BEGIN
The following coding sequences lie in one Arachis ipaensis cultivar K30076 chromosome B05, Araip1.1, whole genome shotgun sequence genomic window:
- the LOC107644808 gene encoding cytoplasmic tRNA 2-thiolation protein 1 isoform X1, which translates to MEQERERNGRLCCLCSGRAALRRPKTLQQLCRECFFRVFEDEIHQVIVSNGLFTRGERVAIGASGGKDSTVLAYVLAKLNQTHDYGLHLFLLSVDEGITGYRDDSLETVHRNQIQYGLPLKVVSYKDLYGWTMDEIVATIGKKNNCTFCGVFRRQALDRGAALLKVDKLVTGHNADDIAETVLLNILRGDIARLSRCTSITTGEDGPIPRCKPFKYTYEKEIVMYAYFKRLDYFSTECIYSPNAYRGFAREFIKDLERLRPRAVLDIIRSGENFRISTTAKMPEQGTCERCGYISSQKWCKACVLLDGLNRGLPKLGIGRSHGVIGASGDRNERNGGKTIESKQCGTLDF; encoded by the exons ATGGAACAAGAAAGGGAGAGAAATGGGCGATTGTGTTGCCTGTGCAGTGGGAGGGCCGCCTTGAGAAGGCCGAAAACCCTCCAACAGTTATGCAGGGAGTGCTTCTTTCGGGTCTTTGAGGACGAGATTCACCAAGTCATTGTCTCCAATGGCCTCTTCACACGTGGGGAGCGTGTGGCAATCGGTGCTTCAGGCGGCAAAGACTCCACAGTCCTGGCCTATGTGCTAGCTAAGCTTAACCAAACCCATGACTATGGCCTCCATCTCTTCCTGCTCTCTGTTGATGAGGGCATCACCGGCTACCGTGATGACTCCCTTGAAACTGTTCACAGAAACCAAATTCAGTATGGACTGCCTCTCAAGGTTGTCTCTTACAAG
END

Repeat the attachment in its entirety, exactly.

The following coding sequences lie in one Arachis ipaensis cultivar K30076 chromosome B05, Araip1.1, whole genome shotgun sequence genomic window:
- the LOC107644808 gene encoding cytoplasmic tRNA 2-thiolation protein 1 isoform X1, which translates to MEQERERNGRLCCLCSGRAALRRPKTLQQLCRECFFRVFEDEIHQVIVSNGLFTRGERVAIGASGGKDSTVLAYVLAKLNQTHDYGLHLFLLSVDEGITGYRDDSLETVHRNQIQYGLPLKVVSYKDLYGWTMDEIVATIGKKNNCTFCGVFRRQALDRGAALLKVDKLVTGHNADDIAETVLLNILRGDIARLSRCTSITTGEDGPIPRCKPFKYTYEKEIVMYAYFKRLDYFSTECIYSPNAYRGFAREFIKDLERLRPRAVLDIIRSGENFRISTTAKMPEQGTCERCGYISSQKWCKACVLLDGLNRGLPKLGIGRSHGVIGASGDRNERNGGKTIESKQCGTLDF; encoded by the exons ATGGAACAAGAAAGGGAGAGAAATGGGCGATTGTGTTGCCTGTGCAGTGGGAGGGCCGCCTTGAGAAGGCCGAAAACCCTCCAACAGTTATGCAGGGAGTGCTTCTTTCGGGTCTTTGAGGACGAGATTCACCAAGTCATTGTCTCCAATGGCCTCTTCACACGTGGGGAGCGTGTGGCAATCGGTGCTTCAGGCGGCAAAGACTCCACAGTCCTGGCCTATGTGCTAGCTAAGCTTAACCAAACCCATGACTATGGCCTCCATCTCTTCCTGCTCTCTGTTGATGAGGGCATCACCGGCTACCGTGATGACTCCCTTGAAACTGTTCACAGAAACCAAATTCAGTATGGACTGCCTCTCAAGGTTGTCTCTTACAAG